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War And Peace 224

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War And Peace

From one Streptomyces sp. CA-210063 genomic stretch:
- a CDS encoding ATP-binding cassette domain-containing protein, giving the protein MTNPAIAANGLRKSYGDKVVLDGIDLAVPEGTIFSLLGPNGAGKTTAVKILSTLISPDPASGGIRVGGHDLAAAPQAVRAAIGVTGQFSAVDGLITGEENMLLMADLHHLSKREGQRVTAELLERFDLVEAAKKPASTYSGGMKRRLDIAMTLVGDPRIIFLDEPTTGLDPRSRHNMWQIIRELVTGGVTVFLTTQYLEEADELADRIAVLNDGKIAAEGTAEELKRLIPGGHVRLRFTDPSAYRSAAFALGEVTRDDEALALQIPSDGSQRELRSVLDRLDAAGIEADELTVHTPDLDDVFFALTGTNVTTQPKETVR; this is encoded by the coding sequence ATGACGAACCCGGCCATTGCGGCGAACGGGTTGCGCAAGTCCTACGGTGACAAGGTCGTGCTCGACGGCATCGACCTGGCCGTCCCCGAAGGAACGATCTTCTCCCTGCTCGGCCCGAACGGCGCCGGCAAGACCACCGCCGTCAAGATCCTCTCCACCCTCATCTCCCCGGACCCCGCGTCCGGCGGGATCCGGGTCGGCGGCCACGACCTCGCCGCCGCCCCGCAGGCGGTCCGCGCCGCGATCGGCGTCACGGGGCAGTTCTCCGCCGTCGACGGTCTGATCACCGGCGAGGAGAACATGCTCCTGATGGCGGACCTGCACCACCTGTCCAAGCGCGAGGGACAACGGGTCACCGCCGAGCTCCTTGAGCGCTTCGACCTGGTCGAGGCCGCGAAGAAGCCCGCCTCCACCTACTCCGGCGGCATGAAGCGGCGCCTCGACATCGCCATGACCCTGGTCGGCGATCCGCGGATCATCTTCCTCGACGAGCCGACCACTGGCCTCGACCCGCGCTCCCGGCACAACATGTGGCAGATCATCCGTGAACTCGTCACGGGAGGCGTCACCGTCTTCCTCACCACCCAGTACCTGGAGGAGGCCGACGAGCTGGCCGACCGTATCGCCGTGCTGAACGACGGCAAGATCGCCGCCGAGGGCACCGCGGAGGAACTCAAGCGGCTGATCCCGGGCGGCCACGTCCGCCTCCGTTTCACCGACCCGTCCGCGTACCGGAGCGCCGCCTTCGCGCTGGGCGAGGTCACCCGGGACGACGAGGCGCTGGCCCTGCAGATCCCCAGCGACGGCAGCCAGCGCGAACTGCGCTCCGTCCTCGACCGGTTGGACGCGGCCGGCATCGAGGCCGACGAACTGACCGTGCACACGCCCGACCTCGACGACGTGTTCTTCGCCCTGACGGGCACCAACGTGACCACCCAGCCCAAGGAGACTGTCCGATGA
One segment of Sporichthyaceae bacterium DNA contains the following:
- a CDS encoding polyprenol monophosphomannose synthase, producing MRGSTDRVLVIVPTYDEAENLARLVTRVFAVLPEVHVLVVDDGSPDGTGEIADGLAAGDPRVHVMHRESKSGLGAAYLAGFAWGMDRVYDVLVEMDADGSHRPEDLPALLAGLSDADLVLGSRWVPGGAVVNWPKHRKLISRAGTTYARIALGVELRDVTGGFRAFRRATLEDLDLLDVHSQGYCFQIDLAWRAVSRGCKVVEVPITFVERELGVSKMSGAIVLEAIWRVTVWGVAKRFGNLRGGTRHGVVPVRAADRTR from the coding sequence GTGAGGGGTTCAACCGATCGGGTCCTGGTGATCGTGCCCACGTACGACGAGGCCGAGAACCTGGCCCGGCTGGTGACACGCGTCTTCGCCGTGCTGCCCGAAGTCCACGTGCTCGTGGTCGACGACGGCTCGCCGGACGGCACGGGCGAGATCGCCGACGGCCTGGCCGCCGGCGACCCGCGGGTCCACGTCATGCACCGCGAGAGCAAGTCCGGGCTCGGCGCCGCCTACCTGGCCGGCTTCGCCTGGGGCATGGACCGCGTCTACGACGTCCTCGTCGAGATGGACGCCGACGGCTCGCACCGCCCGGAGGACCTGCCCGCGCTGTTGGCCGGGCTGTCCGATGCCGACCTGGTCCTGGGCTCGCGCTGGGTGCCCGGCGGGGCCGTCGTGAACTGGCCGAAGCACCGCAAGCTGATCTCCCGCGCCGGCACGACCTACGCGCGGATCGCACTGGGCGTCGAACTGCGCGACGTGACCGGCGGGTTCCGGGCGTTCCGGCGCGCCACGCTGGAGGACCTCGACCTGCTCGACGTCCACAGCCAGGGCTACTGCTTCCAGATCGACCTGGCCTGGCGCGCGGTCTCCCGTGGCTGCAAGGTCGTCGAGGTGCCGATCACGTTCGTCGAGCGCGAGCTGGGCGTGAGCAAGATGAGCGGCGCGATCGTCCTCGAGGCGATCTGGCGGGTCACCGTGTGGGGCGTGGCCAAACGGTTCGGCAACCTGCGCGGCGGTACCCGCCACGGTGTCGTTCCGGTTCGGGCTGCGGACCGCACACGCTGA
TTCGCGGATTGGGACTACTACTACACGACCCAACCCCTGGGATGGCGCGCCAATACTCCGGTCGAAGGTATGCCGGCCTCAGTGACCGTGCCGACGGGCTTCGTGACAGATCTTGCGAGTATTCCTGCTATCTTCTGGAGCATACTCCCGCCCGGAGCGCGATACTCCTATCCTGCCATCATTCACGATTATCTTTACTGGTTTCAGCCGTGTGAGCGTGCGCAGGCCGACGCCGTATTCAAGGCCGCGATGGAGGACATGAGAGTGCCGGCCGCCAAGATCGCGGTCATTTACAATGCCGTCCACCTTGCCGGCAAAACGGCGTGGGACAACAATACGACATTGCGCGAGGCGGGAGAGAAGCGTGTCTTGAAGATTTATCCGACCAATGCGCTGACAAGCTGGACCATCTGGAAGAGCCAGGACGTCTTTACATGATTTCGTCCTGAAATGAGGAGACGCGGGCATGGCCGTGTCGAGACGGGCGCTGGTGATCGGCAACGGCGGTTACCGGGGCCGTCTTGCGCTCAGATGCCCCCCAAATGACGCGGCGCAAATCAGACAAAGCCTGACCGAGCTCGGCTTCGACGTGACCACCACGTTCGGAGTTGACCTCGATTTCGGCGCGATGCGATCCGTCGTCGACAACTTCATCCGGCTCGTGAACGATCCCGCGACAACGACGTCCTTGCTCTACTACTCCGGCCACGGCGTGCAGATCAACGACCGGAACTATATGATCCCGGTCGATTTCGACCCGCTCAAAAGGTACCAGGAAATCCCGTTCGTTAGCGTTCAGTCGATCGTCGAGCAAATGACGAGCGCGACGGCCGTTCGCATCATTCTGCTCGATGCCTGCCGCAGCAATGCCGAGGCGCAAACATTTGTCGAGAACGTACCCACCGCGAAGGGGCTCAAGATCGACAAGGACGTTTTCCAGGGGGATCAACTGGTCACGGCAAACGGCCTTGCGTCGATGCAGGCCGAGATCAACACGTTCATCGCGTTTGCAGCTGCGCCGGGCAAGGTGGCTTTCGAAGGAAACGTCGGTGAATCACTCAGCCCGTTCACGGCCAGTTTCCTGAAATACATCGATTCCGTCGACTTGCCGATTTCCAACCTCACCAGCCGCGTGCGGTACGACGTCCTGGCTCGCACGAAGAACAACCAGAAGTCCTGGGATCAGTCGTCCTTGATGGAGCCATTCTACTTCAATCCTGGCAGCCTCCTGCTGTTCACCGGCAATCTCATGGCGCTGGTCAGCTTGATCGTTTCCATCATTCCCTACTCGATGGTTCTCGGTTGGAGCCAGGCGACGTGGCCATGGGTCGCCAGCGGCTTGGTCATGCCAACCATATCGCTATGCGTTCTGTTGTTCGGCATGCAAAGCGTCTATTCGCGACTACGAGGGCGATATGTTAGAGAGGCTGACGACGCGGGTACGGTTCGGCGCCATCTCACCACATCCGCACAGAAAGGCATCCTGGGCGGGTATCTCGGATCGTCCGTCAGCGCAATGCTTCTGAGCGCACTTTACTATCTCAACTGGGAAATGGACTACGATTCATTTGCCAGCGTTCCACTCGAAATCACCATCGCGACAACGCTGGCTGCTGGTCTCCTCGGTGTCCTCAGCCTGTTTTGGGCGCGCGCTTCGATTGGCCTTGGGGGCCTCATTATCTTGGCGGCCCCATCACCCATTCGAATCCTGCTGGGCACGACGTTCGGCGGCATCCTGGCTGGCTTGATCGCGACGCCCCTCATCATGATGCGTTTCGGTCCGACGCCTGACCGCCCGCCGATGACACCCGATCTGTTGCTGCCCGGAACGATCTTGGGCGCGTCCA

a smile on his lips and face, but his eyes were dull and lifeless and in spite of his evident wish to do so he could not give them a joyous and glad sparkle. Prince Andrew had grown thinner, paler, and more manly-looking, but what amazed and estranged Pierre till he got used to it were his inertia and a wrinkle on his brow indicating prolonged concentration on some one thought. As is usually the case with people meeting after a prolonged separation, it was long before their conversation could settle on anything. They put questions and gave brief replies about things they knew ought to be talked over at length. At last the conversation gradually settled on some of the topics at first lightly touched on: their past life, plans for the future, Pierres journeys and occupations, the war, and so on. The preoccupation and despondency which Pierre had noticed in his friends look was now still more clearly expressed in the smile with which he listened to Pierre, especially when he spoke with joyful animation of the past or the future. It was as if Prince Andrew would have liked to sympathize with what Pierre was saying, but could not. The latter began to feel that it was in bad taste to speak of his enthusiasms, dreams, and hopes of happiness or goodness, in Prince Andrews presence. He was ashamed to express his new Masonic views, which had been particularly revived and strengthened by his late tour. He checked himself, fearing to seem naive, yet he felt an irresistible desire to show his friend as soon as possible that he was now a quite different, and better, Pierre than he had been in Petersburg. "I cant tell you how much I have lived through since then. I hardly know myself again." "Yes, we have altered much, very much, since then," said Prince Andrew. "Well, and you? What are your plans?" "Plans!" repeated Prince Andrew ironically. "My plans?" he said, as if astonished at the word. "Well, you see, Im building. I mean to settle here altogether next year...." Pierre looked silently and searchingly into Prince Andrews face, which had grown much older. "No, I meant to ask..." Pierre began, but Prince Andrew interrupted him. "But why talk of me?... Talk to me, yes, tell me about your travels and all you have been doing on your estates." Pierre began describing what he had done on his estates, trying as far as possible to conceal his own part in the improvements that had been made. Prince Andrew several times prompted Pierres story of what he had been doing, as though it were all an old-time story, and he listened not only without interest but even as if ashamed of what Pierre was telling him. Pierre felt uncomfortable and even depressed in his friends company and at last became silent. "Ill tell you what, my dear fellow," said Prince Andrew, who evidently also felt depressed and constrained with his visitor, "I am only bivouacking here and have just come to look round. I am going back to my sister today. I will introduce you to her. But of course you know her already," he said, evidently trying to entertain a visitor with whom he now found nothing in common. "We will go after dinner. And would you now like to look round my place?" They went out and walked about till dinnertime, talking of the political news and common acquaintances like people who do not know each other intimately. Prince Andrew spoke with some animation and interest only of the new homestead he was constructing and its buildings, but even here, while on the scaffolding, in the midst of a talk explaining the future arrangements of the house, he interrupted himself: "However, this is not at all interesting. Let us have dinner, and then well set off." At dinner, conversation turned on Pierres marriage. "I was very much surprised when I heard of it," said Prince Andrew. Pierre blushed, as he always did when it was mentioned, and said hurriedly: "I will tell you some time how it all happened. But you know it is all over, and forever." "Forever?" said Prince Andrew. "Nothings forever." "But you know how it all ended, dont you? You heard of the duel?" "And so you had to go through that too!" "One thing I thank God for is that I did not kill that man," said Pierre. "Why so?" asked Prince Andrew. "To kill a vicious dog is a very good thing really." "No, to kill a man is bad--wrong." "Why is it wrong?" urged Prince Andrew. "It is

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